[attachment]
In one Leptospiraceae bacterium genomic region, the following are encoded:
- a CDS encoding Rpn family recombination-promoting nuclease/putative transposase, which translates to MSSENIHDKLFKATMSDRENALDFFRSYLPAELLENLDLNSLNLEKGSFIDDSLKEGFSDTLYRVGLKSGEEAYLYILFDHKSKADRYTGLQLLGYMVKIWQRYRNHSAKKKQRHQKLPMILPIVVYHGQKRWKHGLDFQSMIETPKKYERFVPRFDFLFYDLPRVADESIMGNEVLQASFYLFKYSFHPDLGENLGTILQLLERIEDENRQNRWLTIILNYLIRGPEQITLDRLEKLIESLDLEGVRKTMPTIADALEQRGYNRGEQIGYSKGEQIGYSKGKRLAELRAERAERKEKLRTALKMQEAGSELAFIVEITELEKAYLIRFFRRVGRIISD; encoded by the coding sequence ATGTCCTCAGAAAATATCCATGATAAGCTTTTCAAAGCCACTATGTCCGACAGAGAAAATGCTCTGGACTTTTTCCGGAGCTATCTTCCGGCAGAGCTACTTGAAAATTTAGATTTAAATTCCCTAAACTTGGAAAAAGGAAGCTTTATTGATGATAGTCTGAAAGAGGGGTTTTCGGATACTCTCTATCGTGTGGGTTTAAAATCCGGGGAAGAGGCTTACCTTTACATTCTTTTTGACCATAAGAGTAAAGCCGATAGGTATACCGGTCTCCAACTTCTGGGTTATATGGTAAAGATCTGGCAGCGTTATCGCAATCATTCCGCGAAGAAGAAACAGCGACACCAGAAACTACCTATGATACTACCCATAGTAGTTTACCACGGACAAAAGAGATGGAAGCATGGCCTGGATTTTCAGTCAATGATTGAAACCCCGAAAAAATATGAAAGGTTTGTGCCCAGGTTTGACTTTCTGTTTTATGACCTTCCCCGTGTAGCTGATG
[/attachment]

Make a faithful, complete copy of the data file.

In one Leptospiraceae bacterium genomic region, the following are encoded:
- a CDS encoding Rpn family recombination-promoting nuclease/putative transposase, which translates to MSSENIHDKLFKATMSDRENALDFFRSYLPAELLENLDLNSLNLEKGSFIDDSLKEGFSDTLYRVGLKSGEEAYLYILFDHKSKADRYTGLQLLGYMVKIWQRYRNHSAKKKQRHQKLPMILPIVVYHGQKRWKHGLDFQSMIETPKKYERFVPRFDFLFYDLPRVADESIMGNEVLQASFYLFKYSFHPDLGENLGTILQLLERIEDENRQNRWLTIILNYLIRGPEQITLDRLEKLIESLDLEGVRKTMPTIADALEQRGYNRGEQIGYSKGEQIGYSKGKRLAELRAERAERKEKLRTALKMQEAGSELAFIVEITELEKAYLIRFFRRVGRIISD; encoded by the coding sequence ATGTCCTCAGAAAATATCCATGATAAGCTTTTCAAAGCCACTATGTCCGACAGAGAAAATGCTCTGGACTTTTTCCGGAGCTATCTTCCGGCAGAGCTACTTGAAAATTTAGATTTAAATTCCCTAAACTTGGAAAAAGGAAGCTTTATTGATGATAGTCTGAAAGAGGGGTTTTCGGATACTCTCTATCGTGTGGGTTTAAAATCCGGGGAAGAGGCTTACCTTTACATTCTTTTTGACCATAAGAGTAAAGCCGATAGGTATACCGGTCTCCAACTTCTGGGTTATATGGTAAAGATCTGGCAGCGTTATCGCAATCATTCCGCGAAGAAGAAACAGCGACACCAGAAACTACCTATGATACTACCCATAGTAGTTTACCACGGACAAAAGAGATGGAAGCATGGCCTGGATTTTCAGTCAATGATTGAAACCCCGAAAAAATATGAAAGGTTTGTGCCCAGGTTTGACTTTCTGTTTTATGACCTTCCCCGTGTAGCTGATG